Every morning this week, the Very Rev. Alan Jones began his sermons by reciting two poems: Miller Williams’ “Compassion” and Leonard Cohen’s “Anthem.”
At the 9:15 a.m. morning worship service on Friday, he said, referencing Williams’ poem “ ‘Where spirit meets the bone’ — that means what is the most real thing about you? You are the dwelling place of God. Can you face the truth about you without being crippled? Can you bear your ultimate desirability? You are lovely. What you are fussing over is dead; your life is hidden with Christ in God and God treasures you.”
The title of Jones’ sermon was “The Generosity of God and the Radiance of Being Human.” His selected Scripture texts were Colossians 3:3 and 2 Corinthians 5:20.
He told the congregation that they had two tasks: to live with the openness of being human, and that they live in danger of missing the point all the time.
“A taxi driver once told a passenger, ‘Sometimes you have to forget your principles and do the right thing,’” Jones said.
He told a story of three representatives of the British Council of Churches who went to Greece immediately after World War II. The Council chose three members of the Free Presbyterian Church of Scotland, a very conservative branch of Presbyterianism, to make the visit. In a small village, the priest welcomed them and thought about how to thank them for their visit. He remembered a box of cigars he had hidden away and brought them out.
Two of the visitors said, “We don’t smoke.” The other one said, “I would love a cigar.”
Next, the priest brought out a bottle of wine. Again, the two visitors said, “We don’t drink,” while the other one said, “I would love a glass of wine.”
As they were leaving the village, the two remonstrated with the third, saying, “You know we don’t smoke or drink,” to which the third replied: “I know, but one of us had to be a Christian.”
Jones then told another story about a man crossing a bridge who finds another man about to jump off. He asks the man if he has anything to live for. Is he a religious man?
“Yes,” the man replied.
“Are you Christian or Hindu or what?”
“I am a Christian.”
“Are you Protestant or Catholic?”
“I am a Baptist.”
“I am a Baptist, too.”
“I am Baptist Church of God.”
“Original or Reformed?”
“Me too. Reformation 1879 or 1915?”
“Die, you heretic scum.”
Jones continued: “We laugh, but it is the plain truth about Christian people. We need to recover grace that is not free floating. There is a difference between an individual and a person in communion with the deep. We are embodied with each other; we have a particularity in communion with each other.”
According to Jones, Internet intimacy is disembodied, and the congregation should not confuse privacy with disembodiment.
“We need to celebrate the essential mystery of each self,” he said. “There is a saying in Silicon Valley that information underrepresents reality. We can’t gather all the data and know everything. Everything exists in contingency. God made the world out of love, not need. We are relational all the way and we need each other to bring each other to life.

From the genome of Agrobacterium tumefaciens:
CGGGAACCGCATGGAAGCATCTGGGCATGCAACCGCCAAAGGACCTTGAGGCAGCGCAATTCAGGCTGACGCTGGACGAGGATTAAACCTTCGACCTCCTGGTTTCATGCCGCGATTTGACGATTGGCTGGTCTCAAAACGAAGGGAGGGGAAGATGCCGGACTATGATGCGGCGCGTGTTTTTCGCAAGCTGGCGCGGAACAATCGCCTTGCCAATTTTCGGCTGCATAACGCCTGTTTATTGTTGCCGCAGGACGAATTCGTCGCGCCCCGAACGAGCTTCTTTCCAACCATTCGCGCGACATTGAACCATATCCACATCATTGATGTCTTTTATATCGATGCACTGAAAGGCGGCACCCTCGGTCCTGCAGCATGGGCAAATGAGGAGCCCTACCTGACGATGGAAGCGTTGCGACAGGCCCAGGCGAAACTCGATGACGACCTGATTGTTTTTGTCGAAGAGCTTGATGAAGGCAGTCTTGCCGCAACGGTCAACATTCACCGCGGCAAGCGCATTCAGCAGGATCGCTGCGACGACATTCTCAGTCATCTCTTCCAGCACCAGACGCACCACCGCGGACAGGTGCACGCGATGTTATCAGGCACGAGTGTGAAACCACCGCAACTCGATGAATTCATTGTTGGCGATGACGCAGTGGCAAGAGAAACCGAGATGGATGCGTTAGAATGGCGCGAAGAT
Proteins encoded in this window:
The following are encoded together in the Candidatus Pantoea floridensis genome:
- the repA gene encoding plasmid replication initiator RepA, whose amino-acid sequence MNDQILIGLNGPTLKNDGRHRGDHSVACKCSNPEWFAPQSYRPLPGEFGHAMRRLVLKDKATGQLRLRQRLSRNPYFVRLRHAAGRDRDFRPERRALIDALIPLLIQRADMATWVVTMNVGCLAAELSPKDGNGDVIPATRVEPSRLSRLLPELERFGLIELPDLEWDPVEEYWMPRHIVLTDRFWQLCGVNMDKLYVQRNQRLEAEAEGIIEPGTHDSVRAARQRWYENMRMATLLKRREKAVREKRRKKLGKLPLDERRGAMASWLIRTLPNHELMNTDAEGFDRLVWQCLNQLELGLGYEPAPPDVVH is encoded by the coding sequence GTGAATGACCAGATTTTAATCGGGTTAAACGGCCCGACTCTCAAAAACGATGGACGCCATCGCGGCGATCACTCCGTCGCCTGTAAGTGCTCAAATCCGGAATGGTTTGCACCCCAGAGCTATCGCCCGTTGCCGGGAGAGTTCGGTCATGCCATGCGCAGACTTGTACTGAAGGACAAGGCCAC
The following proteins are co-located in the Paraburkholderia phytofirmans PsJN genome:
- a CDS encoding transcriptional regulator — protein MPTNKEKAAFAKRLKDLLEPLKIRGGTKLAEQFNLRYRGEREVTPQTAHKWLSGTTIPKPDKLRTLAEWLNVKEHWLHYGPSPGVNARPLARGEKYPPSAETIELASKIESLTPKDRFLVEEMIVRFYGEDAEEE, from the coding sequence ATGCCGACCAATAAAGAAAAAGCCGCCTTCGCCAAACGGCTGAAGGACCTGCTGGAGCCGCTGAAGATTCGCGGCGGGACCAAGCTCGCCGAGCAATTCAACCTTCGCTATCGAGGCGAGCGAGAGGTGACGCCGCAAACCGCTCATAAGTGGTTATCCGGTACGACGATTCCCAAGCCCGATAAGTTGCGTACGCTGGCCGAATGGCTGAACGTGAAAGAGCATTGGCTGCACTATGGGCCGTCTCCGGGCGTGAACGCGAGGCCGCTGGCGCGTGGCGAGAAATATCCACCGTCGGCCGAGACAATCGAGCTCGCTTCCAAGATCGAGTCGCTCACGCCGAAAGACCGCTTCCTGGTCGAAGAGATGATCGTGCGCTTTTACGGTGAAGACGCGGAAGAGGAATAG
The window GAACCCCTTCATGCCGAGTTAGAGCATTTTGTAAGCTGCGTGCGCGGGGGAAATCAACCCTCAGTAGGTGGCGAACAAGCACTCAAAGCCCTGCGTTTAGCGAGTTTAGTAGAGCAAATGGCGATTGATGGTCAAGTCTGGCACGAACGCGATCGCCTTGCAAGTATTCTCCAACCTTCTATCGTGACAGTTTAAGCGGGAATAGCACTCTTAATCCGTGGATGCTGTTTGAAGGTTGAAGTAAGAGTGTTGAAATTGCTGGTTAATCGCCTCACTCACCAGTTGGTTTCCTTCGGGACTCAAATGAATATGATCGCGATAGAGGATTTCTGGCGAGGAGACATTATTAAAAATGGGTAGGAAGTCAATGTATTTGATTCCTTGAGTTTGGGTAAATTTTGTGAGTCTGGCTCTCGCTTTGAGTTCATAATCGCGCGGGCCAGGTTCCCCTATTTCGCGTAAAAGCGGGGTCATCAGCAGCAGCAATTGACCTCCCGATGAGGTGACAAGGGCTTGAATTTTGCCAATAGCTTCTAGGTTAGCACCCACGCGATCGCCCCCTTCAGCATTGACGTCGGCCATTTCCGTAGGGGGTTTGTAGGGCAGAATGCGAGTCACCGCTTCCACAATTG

“We need to get the hang of being human,” he added. “We may be horrible to each other and it may be impossible to eradicate a culture of anger and alienation. Can we bear the generosity of God?”
Jones spoke of the life of Baptist pastor Will D. Campbell as an example of someone who was a champion of God’s generosity. Campbell was ordained as a Baptist minister at the age of 17, and in 1954 he was director of religious life at the University of Mississippi but resigned in 1956 because of death threats. In 1957, he escorted the school children in Little Rock to desegregate the schools and was the only white person at the founding of the Southern Christian Leadership Conference.
He was also a chaplain to the Ku Klux Klan.
Jones said that Campbell moved away from organized religion but always maintained his Christianity.
“Don’t think that all this was easy or sentimental,” he said. “He had strength. He thought that the soul of the dispossessor was as much in need of salvation as the dispossessed. He said, ‘Jesus died for bigots, too.’ Campbell was fearless in celebrating the generosity of God.”
Jones talked about the “coming reality of the Internet,” whose prophets believe the world will become decentralized and egalitarian.
“The bible of this coming reality is Moore’s Law that the capacity and capability of computers will double every two years,” he said. “We are headed to singularity with a capital ‘S’ where machines will upload mortals into a nerd nirvana in 2045.
“I will be dead, thank God,” Jones continued. “I am not dumping on technology. It is easy to mock but difficult to reject. It [this vision] is not an evil scheme but a side effect of the fantasy that technology is getting smarter. It is leading to Solutionism, that all problems can be fixed by reason and data, that we will have a frictionless future. These schemes usually only make things worse.”
Jones believes that it takes an act of faith to say that humans matter and we are free.
“At the heart of being humans is freedom, and there is no freedom without responsibility,” he said.
“The Gospel’s words are addressed to humans who don’t quite exist, to those who are still becoming who they are,” Jones added. “When we are converted, we don’t just learn new doctrines, we become a new person. Do you rejoice in the unique radiance of who you are? You are an agent of good news and resurrection. Don’t sell yourself short.”
The Rev. James Hubbard presided. The Rev. Emily McGinley, pastor of the Urban Village Church in Chicago’s Hyde Park, read the Scripture.
The Motet Choir sang “Beautiful City” by André J. Thomas. Jared Jacobsen, organist and worship coordinator, directed the choir.
The Rev. Robert D. Campbell Memorial Chaplaincy supported this week’s services.